“Around about now you can get profitable business models … for connectivity for what is referred to as the bottom of the pyramid: those who are currently and stubbornly unconnected, because until recently they’ve been unreachable,” Hartshorn told Al Jazeera.
Industry experts say Musk’s play may not just be about taking a sizable bite out of the terrestrial broadband market, but about Starlink becoming a dominant entrant into what Morgan Stanley predicts will be a $507bn satellite internet and broadband market by 2040.
That’s half of the predicted trillion-dollar 2040 global space industry.
Earlier this month, SpaceX’s Starlink team revealed that it intends to start offering affordable high-speed internet service to the northern US and Canada later this year, before expanding to near-global coverage.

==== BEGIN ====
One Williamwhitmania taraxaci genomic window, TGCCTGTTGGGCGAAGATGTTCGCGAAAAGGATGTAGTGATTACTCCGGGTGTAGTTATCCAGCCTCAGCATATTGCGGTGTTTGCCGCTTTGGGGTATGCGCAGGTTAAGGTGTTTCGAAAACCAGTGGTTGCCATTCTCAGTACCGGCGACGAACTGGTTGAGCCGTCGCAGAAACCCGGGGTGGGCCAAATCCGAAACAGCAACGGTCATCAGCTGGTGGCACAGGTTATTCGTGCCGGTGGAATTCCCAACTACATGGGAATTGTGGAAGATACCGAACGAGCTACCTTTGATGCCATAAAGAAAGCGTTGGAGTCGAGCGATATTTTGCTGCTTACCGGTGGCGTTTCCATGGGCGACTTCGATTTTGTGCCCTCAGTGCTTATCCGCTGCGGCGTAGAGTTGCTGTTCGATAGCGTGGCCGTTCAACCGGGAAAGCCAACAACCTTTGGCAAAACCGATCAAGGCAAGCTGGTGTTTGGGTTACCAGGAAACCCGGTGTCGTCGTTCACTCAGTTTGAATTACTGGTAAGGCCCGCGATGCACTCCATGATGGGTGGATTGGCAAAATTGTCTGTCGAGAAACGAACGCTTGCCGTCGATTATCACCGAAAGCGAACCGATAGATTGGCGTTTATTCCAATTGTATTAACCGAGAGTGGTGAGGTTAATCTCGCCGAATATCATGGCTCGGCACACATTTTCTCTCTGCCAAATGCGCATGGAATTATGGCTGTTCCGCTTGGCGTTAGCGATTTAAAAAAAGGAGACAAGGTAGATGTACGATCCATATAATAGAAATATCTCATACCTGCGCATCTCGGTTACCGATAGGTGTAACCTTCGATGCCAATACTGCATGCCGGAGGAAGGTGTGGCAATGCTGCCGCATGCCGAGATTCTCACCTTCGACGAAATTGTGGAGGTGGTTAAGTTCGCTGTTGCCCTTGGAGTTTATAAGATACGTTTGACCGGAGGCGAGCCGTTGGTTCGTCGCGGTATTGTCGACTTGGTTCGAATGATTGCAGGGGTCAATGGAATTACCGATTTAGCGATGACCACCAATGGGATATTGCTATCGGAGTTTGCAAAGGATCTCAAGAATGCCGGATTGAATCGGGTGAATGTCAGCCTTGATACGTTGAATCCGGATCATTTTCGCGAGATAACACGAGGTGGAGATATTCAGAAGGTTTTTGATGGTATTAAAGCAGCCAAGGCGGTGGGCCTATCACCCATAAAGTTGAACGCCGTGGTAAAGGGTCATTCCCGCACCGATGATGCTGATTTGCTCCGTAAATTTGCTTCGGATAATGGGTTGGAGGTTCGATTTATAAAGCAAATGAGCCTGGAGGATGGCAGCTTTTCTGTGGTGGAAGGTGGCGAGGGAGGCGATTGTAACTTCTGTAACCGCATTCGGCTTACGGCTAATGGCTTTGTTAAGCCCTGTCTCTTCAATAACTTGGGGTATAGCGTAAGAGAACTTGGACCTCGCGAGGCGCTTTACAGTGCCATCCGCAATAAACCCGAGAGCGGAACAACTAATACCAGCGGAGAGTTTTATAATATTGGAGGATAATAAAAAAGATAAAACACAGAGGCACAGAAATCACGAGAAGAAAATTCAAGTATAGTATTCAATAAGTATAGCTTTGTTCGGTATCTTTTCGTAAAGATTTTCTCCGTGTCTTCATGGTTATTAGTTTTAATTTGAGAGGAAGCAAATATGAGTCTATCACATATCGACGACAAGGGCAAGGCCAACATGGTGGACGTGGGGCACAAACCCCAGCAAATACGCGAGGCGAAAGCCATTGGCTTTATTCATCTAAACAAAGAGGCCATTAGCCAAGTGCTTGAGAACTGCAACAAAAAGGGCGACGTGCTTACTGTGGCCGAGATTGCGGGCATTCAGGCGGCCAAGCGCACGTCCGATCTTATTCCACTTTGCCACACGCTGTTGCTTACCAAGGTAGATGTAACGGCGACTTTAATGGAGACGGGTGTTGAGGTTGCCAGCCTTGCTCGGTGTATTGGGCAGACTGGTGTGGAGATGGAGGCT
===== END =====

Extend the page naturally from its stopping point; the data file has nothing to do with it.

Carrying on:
Musk – also the CEO of automaker Tesla – has US Federal Communications Commission permission to operate 12,000 Starlink satellites, but is seeking a licence for a whopping 30,000 more.
“The amount of bandwidth offered by Starlink will be a game-changer for the fastest growing populations on our planet,” the Telecommunications Industry Association’s Vice President of Standards David Bain told Al Jazeera. “To answer the question, yes. Starlink and the other mega-constellations are potentially disruptive.”
Over the course of 2019, SpaceX and its nearest competitor, OneWeb, have both demonstrated that their LEO constellations are capable of delivering high-speed, low latency broadband on land and sea as well as in the air.
OneWeb has six broadband satellites in orbit and 34 scheduled to launch in early February. While it may not have the numbers of Starlink or an in-house launch system, it does have $3.4bn in funding and enviable partners that include multinational heavyweights such as Airbus, Bharti Enterprises and Coca-Cola.